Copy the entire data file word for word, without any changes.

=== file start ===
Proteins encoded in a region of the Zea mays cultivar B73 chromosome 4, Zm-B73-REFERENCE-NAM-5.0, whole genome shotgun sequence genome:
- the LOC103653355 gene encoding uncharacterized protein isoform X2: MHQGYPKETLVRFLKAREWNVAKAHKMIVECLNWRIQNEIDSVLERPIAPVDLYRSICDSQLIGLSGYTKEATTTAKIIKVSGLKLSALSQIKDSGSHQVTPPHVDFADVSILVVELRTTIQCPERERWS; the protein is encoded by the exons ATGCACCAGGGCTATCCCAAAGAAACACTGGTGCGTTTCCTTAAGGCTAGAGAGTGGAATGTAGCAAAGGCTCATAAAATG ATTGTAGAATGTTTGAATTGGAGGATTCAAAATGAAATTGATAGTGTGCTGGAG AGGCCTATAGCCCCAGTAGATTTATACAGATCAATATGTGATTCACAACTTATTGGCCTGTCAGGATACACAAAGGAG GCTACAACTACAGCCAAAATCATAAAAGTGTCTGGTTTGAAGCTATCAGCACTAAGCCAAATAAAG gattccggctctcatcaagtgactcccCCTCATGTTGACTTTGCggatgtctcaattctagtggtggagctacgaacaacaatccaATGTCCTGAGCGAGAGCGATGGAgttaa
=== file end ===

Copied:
Proteins encoded in a region of the Zea mays cultivar B73 chromosome 4, Zm-B73-REFERENCE-NAM-5.0, whole genome shotgun sequence genome:
- the LOC103653355 gene encoding uncharacterized protein isoform X2: MHQGYPKETLVRFLKAREWNVAKAHKMIVECLNWRIQNEIDSVLERPIAPVDLYRSICDSQLIGLSGYTKEATTTAKIIKVSGLKLSALSQIKDSGSHQVTPPHVDFADVSILVVELRTTIQCPERERWS; the protein is encoded by the exons ATGCACCAGGGCTATCCCAAAGAAACACTGGTGCGTTTCCTTAAGGCTAGAGAGTGGAATGTAGCAAAGGCTCATAAAATG ATTGTAGAATGTTTGAATTGGAGGATTCAAAATGAAATTGATAGTGTGCTGGAG AGGCCTATAGCCCCAGTAGATTTATACAGATCAATATGTGATTCACAACTTATTGGCCTGTCAGGATACACAAAGGAG GCTACAACTACAGCCAAAATCATAAAAGTGTCTGGTTTGAAGCTATCAGCACTAAGCCAAATAAAG gattccggctctcatcaagtgactcccCCTCATGTTGACTTTGCggatgtctcaattctagtggtggagctacgaacaacaatccaATGTCCTGAGCGAGAGCGATGGAgttaa